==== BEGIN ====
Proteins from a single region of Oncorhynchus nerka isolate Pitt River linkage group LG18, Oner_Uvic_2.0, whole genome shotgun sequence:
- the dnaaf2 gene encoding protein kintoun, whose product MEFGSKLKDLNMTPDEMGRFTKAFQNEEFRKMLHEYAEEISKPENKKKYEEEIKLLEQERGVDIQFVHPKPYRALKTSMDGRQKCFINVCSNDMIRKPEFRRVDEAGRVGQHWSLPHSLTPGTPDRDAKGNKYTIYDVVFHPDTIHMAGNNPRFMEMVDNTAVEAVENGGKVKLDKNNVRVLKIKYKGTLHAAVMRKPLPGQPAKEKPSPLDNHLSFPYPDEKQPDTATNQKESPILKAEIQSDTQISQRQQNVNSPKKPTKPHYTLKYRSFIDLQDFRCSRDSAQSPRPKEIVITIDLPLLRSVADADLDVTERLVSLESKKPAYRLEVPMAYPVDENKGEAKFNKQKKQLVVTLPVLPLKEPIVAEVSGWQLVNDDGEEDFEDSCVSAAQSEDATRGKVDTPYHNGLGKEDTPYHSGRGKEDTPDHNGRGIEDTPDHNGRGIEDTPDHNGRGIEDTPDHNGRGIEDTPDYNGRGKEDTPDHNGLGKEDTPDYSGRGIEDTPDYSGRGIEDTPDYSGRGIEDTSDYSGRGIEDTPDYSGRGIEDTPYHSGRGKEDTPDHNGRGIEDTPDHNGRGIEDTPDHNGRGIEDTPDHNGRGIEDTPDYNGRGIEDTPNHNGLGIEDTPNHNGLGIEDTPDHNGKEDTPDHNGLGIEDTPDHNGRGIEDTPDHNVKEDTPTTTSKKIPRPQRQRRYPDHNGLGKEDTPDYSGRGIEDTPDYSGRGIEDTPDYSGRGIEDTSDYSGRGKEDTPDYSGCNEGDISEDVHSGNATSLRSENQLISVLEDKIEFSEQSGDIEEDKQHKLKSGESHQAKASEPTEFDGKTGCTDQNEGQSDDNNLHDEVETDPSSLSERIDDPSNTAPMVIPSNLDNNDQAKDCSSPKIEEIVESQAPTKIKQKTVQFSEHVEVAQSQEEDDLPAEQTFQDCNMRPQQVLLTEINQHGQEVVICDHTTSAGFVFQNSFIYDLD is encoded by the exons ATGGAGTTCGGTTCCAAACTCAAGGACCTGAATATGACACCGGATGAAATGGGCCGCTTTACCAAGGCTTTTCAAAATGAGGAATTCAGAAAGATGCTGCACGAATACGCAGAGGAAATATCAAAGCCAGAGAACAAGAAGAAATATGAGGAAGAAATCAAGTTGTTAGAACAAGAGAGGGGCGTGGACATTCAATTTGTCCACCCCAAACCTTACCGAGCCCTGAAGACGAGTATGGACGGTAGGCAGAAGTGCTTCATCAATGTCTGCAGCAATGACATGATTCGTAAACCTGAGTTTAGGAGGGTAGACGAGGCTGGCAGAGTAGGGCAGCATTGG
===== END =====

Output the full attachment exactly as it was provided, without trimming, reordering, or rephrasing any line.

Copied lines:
Proteins from a single region of Oncorhynchus nerka isolate Pitt River linkage group LG18, Oner_Uvic_2.0, whole genome shotgun sequence:
- the dnaaf2 gene encoding protein kintoun, whose product MEFGSKLKDLNMTPDEMGRFTKAFQNEEFRKMLHEYAEEISKPENKKKYEEEIKLLEQERGVDIQFVHPKPYRALKTSMDGRQKCFINVCSNDMIRKPEFRRVDEAGRVGQHWSLPHSLTPGTPDRDAKGNKYTIYDVVFHPDTIHMAGNNPRFMEMVDNTAVEAVENGGKVKLDKNNVRVLKIKYKGTLHAAVMRKPLPGQPAKEKPSPLDNHLSFPYPDEKQPDTATNQKESPILKAEIQSDTQISQRQQNVNSPKKPTKPHYTLKYRSFIDLQDFRCSRDSAQSPRPKEIVITIDLPLLRSVADADLDVTERLVSLESKKPAYRLEVPMAYPVDENKGEAKFNKQKKQLVVTLPVLPLKEPIVAEVSGWQLVNDDGEEDFEDSCVSAAQSEDATRGKVDTPYHNGLGKEDTPYHSGRGKEDTPDHNGRGIEDTPDHNGRGIEDTPDHNGRGIEDTPDHNGRGIEDTPDYNGRGKEDTPDHNGLGKEDTPDYSGRGIEDTPDYSGRGIEDTPDYSGRGIEDTSDYSGRGIEDTPDYSGRGIEDTPYHSGRGKEDTPDHNGRGIEDTPDHNGRGIEDTPDHNGRGIEDTPDHNGRGIEDTPDYNGRGIEDTPNHNGLGIEDTPNHNGLGIEDTPDHNGKEDTPDHNGLGIEDTPDHNGRGIEDTPDHNVKEDTPTTTSKKIPRPQRQRRYPDHNGLGKEDTPDYSGRGIEDTPDYSGRGIEDTPDYSGRGIEDTSDYSGRGKEDTPDYSGCNEGDISEDVHSGNATSLRSENQLISVLEDKIEFSEQSGDIEEDKQHKLKSGESHQAKASEPTEFDGKTGCTDQNEGQSDDNNLHDEVETDPSSLSERIDDPSNTAPMVIPSNLDNNDQAKDCSSPKIEEIVESQAPTKIKQKTVQFSEHVEVAQSQEEDDLPAEQTFQDCNMRPQQVLLTEINQHGQEVVICDHTTSAGFVFQNSFIYDLD is encoded by the exons ATGGAGTTCGGTTCCAAACTCAAGGACCTGAATATGACACCGGATGAAATGGGCCGCTTTACCAAGGCTTTTCAAAATGAGGAATTCAGAAAGATGCTGCACGAATACGCAGAGGAAATATCAAAGCCAGAGAACAAGAAGAAATATGAGGAAGAAATCAAGTTGTTAGAACAAGAGAGGGGCGTGGACATTCAATTTGTCCACCCCAAACCTTACCGAGCCCTGAAGACGAGTATGGACGGTAGGCAGAAGTGCTTCATCAATGTCTGCAGCAATGACATGATTCGTAAACCTGAGTTTAGGAGGGTAGACGAGGCTGGCAGAGTAGGGCAGCATTGG